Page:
Increasing numbers of Japanese students are traveling overseas for intern-style placements, despite the possibility of being left disoriented and vulnerable when arriving in an unfamiliar location.
A female university student from Tokyo went missing Aug. 15 after arriving in Bucharest. A body, believed to be that of 20-year-old Yurika Masuno, was later found.
"Given the latest case, we will advise students to avoid flights arriving at night and to contact host organizations upon arrival," said an official at the Overseas Human Resources and Industry Development Association. The association arranges internships in Southeast Asia and China.
"We can give safety guidance if students take part in school-approved programs, but in other cases it's largely left to intermediary agencies," an official at a private university in Tokyo said.
Overseas internships are increasingly popular, offering young Japanese workers and volunteers a chance to get work experience in an international environment.
This year, Japan's industry ministry inaugurated one such dispatch program mainly for students. The Overseas Human Resources and Industry Development Association says it handled 250 applicants this year, up from about 50 several years ago.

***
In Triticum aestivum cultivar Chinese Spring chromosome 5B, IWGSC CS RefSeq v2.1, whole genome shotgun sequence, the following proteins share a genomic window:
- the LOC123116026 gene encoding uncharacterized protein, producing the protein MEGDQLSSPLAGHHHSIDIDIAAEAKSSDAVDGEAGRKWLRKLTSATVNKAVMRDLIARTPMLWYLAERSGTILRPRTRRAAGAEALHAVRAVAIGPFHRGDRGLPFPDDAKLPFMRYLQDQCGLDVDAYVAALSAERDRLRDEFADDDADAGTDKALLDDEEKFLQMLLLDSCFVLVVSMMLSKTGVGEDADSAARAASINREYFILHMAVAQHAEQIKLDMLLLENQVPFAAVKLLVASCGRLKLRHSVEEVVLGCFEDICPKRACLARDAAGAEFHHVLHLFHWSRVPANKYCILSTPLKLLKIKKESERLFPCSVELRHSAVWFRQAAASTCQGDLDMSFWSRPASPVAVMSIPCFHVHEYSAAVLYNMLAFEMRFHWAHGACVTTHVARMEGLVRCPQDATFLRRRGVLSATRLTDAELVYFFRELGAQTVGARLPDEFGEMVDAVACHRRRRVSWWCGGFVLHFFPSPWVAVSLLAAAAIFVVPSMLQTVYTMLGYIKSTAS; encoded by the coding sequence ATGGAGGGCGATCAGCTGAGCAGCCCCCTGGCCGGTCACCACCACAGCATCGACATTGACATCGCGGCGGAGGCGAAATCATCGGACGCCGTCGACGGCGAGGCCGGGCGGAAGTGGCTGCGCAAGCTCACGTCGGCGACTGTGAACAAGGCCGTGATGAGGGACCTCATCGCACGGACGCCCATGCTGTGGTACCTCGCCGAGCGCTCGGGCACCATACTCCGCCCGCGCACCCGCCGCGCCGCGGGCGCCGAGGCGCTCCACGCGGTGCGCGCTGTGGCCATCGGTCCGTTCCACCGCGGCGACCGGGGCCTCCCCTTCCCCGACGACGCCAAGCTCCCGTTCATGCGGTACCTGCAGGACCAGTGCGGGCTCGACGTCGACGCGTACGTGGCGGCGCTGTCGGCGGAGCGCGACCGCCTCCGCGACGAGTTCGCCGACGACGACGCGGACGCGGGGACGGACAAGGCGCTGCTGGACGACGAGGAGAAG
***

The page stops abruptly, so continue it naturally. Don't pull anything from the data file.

"Students can take part in an overseas internship program for two or three weeks during the summer break," an official said. "A study-abroad program would often require them to take a leave of absence."
During overseas study programs, universities often keep a close eye on student support. However, they are more detached when interns take a non-academic post.
One former intern said local staff met him upon arrival in Europe, but he remained vulnerable and later was mugged for cash in a side street.
In the Romania incident, sources said Masuno, who was from Hyogo Prefecture, had flown to Bucharest after accepting a Japanese language teaching post in the city of Craiova.
A witness at the airport says a man apparently offered to help Masuno reach her destination. The two took a taxi together, but got off at a bus stop near the airport. Two days later, a body was found in a nearby wood. Masuno's luggage was nearby, but her purse and valuables were reportedly missing.
Local media said an autopsy found that the victim had been likely strangled.
The 26-year-old Romanian man witnessed at the airport has been arrested but reportedly denies murder, telling police he left Masuno waiting for a bus.
Japan's embassy in Romania has released few details, and AIESEC Japan, a nonprofit student organization that is believed to have arranged the program, said it would not discuss the case. Both cited the wishes of the victim's family.
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